Secure (S) and Avoidant-Fearful (AF):
This can be a challenging hand for the Secure partner.
The thing to remember about the Avoidant-Fearful is that they fear loss. As convoluted as it sounds, the Avoidant-Fearful feels more pressure as they settle into ordinary day to day life with their S partner. They expect trouble, and when it doesn’t come, they become anxious. Happiness is not their natural state. They are perpetually waiting for the other shoe to drop.
Avoidant-Fearful (AF) partners, like Avoidant-Dismissives (AD), are on a continuum. Some achieve Secure Attachment in couples therapy more readily than others.
The bottom line is that in the worst case, sometimes the AF will actually instigate conflict because it allows them to relax.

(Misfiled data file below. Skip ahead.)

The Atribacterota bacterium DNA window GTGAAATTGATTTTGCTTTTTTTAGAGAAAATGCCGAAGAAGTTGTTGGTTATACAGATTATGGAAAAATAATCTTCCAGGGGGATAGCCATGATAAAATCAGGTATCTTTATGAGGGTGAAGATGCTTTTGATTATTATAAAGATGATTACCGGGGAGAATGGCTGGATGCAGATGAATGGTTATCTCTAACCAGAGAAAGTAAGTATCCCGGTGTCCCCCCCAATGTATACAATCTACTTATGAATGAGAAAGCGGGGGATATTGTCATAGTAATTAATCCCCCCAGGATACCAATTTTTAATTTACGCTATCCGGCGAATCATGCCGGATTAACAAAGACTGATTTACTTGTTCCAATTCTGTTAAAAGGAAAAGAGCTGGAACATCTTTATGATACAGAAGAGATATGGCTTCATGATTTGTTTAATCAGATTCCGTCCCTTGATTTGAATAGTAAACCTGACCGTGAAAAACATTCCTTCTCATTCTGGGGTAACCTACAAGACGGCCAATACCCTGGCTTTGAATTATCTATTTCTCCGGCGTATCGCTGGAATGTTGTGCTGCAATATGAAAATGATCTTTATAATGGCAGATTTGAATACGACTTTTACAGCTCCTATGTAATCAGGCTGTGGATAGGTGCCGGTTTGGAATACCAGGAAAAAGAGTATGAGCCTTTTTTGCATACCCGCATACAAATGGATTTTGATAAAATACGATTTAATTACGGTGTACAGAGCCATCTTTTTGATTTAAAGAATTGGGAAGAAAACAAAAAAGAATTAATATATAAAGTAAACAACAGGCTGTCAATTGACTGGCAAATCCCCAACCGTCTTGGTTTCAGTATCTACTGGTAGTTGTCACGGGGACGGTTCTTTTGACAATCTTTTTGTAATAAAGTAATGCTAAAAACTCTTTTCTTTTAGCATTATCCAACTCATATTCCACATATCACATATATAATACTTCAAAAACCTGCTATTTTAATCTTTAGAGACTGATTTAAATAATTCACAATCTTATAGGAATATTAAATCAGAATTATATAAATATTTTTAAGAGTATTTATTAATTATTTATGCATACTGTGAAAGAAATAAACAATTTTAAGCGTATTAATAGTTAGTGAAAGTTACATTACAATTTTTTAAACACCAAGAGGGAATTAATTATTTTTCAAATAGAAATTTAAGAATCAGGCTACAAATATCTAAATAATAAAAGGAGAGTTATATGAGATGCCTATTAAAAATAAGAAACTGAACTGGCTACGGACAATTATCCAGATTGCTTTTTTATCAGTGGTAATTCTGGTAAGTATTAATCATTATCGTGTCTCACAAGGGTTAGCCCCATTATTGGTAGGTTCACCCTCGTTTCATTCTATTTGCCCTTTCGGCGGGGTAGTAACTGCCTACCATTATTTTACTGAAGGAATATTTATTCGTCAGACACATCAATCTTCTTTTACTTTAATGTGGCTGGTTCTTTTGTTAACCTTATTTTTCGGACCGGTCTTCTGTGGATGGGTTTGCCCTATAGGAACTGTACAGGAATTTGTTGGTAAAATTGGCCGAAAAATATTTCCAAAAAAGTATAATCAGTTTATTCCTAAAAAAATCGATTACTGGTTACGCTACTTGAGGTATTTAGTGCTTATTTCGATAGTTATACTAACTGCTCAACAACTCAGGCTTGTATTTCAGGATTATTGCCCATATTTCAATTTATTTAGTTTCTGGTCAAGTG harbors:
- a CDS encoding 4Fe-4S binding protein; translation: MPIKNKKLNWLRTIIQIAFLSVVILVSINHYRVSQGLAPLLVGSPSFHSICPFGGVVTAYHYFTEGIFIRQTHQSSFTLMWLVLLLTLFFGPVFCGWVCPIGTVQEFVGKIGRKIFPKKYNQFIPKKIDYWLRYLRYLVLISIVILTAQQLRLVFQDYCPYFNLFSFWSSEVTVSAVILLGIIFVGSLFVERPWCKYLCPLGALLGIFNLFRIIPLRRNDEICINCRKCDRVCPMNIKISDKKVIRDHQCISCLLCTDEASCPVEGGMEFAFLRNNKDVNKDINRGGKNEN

Once trouble in the SAF marriage is established, it elicits so much anxiety for some Avoidant-Fearful spouses, that they would rather bail out on the Secure partner than be dumped by them.
People usually have an “aha” moment when they get back feedback from their Big Big Book. They connect the dots between their family of origin, their current marital challenges, and their attachment style.
Attachment styles are pervasive. Clients are often deeply grateful for the insights that Attachment Science offers. Secure Attachment is within reach for everyone. Sometimes it takes work to see how we were shaped, and courage for us to decide to be different.
Call us for more information 844-926-8753 to reach Cindy at extension 2.
Daniel is a Marriage and Family Therapist. He currently sees couples at Couples Therapy Inc. in Boston, Massachusetts, three seasons in Cummington (at the foothills of the Berkshires...) and in Miami during joint retreats with his wife, Dr. Kathy McMahon. He uses EFT, Gottman Method, Solution-focused and the Developmental Model in his approaches.